Hnivan and Selyshche are near each other, but in modern Hnivan people began to settle in the 1870s, when a railway was laid here. There are the ruins of a sugar refinery, and both buildings look fascinating. In Hnivan, the Riv River, which flows through Bar, flows into the Pivdennyi Buh. Here is a picturesque island at the confluence of rivers. You can see it from the bridge across the Riv. The village of Mohylivka begins after this bridge. Not far from this village is an old flooded quarry with a cool beach. There is also a spring nearby in the forest.
In 1903-1906, a neo-Gothic church designed by Felix Olshansky was built in Hnivan through the efforts of priests Francis Szymkus, Jan Baranovsky, founder Karolina Yaroshinska, and local parishioners. On September 14, 1906, the church was consecrated under the title of St. Joseph. With the establishment of Soviet power in 1935, the church was closed. All liturgical stuff was confiscated, the bells named after Sigmund and Caroline, and the Cross were removed. In 1958 the Hnivan bearing factory was located in the building, having undergone reconstruction and dividing it into four floors. In 1992 the renovation and restoration of the church were begun under the authority of bishop Jacek Pyl. It was restored to its original form. The tower is equipped with an analog of the original clock with chimes. On March 16, 2019, Bishop Leon Dubravsky proclaimed The Church a functioning sanctuary.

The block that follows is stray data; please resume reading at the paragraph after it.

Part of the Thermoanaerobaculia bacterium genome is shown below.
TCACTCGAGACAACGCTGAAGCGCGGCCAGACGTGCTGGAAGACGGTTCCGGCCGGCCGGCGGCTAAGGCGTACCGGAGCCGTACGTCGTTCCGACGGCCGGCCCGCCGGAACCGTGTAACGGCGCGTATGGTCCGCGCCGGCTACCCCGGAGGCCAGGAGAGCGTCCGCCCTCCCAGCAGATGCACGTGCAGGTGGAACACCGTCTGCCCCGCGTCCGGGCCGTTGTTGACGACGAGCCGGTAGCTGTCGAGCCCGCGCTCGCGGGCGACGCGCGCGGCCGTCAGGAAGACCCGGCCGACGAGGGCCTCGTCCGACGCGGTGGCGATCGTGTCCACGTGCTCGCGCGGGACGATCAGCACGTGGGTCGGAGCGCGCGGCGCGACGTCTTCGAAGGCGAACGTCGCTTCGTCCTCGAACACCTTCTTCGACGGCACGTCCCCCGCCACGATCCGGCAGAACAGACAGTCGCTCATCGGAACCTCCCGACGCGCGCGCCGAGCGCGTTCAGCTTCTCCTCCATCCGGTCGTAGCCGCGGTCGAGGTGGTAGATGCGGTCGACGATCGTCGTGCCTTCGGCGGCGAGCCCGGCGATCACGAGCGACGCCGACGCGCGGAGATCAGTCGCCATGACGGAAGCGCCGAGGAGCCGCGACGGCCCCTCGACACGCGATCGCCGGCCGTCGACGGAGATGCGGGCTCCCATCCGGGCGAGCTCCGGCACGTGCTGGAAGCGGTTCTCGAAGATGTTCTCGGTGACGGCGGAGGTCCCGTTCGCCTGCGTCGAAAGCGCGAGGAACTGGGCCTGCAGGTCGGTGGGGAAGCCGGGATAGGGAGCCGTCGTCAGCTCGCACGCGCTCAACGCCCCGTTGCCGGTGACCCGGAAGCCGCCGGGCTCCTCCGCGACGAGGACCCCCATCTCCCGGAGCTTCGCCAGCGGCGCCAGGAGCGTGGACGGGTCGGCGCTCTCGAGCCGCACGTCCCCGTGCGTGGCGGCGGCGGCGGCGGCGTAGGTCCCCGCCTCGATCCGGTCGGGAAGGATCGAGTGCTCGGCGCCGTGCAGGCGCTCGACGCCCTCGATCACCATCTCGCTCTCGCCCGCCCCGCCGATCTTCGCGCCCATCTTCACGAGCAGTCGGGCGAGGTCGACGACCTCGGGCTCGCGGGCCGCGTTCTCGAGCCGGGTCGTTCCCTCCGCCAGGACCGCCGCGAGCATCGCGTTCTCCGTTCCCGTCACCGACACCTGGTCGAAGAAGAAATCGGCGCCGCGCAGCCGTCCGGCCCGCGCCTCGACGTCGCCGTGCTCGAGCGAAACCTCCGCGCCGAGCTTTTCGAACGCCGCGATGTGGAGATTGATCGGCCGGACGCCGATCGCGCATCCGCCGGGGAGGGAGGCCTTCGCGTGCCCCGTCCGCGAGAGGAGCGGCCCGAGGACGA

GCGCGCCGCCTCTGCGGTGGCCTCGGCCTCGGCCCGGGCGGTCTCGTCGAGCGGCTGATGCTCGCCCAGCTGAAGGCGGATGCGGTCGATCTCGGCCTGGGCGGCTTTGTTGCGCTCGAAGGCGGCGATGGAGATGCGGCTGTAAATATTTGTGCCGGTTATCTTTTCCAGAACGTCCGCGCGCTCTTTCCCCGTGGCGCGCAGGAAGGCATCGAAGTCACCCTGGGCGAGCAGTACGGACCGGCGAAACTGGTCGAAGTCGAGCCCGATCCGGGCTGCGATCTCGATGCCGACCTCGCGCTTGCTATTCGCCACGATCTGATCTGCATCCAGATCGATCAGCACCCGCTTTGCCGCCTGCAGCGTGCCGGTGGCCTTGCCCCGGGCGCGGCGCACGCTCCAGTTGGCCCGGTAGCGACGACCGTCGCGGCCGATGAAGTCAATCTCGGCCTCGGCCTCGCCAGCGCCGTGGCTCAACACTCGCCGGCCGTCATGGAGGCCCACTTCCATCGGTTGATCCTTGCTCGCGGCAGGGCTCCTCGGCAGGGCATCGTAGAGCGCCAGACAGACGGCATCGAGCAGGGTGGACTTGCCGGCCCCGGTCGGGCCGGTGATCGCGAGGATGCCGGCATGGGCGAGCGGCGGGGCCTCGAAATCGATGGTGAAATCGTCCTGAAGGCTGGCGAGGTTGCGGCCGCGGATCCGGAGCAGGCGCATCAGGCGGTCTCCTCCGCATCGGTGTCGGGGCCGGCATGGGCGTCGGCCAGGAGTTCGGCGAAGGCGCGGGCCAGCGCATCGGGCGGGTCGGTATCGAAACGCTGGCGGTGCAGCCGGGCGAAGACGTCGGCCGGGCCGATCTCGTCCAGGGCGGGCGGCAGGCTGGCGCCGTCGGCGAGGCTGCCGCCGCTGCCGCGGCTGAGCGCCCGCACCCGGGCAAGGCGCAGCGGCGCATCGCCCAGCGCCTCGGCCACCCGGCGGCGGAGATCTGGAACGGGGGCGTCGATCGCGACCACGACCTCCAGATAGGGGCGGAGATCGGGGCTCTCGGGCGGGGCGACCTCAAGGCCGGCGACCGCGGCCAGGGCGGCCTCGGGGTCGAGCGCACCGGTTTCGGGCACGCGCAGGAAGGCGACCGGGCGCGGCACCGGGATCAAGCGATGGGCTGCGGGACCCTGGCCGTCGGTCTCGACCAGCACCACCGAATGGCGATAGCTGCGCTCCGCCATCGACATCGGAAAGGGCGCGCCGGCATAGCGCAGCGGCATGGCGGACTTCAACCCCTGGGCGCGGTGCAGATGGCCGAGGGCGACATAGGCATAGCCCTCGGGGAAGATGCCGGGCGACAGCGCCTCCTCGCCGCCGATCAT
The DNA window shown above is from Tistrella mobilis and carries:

It was built in 1909 in the Neo-Byzantine style. About two dozen types of brickwork were used during the construction. In Soviet times, the church was the functioning one, so people from all over the region came here to have their religious ceremonies. On the web, you may find false information that this church dates back to 1722. As Demydivka is known since the 16th century, the churches have been replacing each other for centuries here. Probably it is about the previous, wooden church, replaced by a brick one in 1909. The same church in the Vinnytsia region may be seen in the village of Cherepashyntsy near Pogrebyshche. Apparently, both temples were built by the same builders and in accordance with the same architectural project.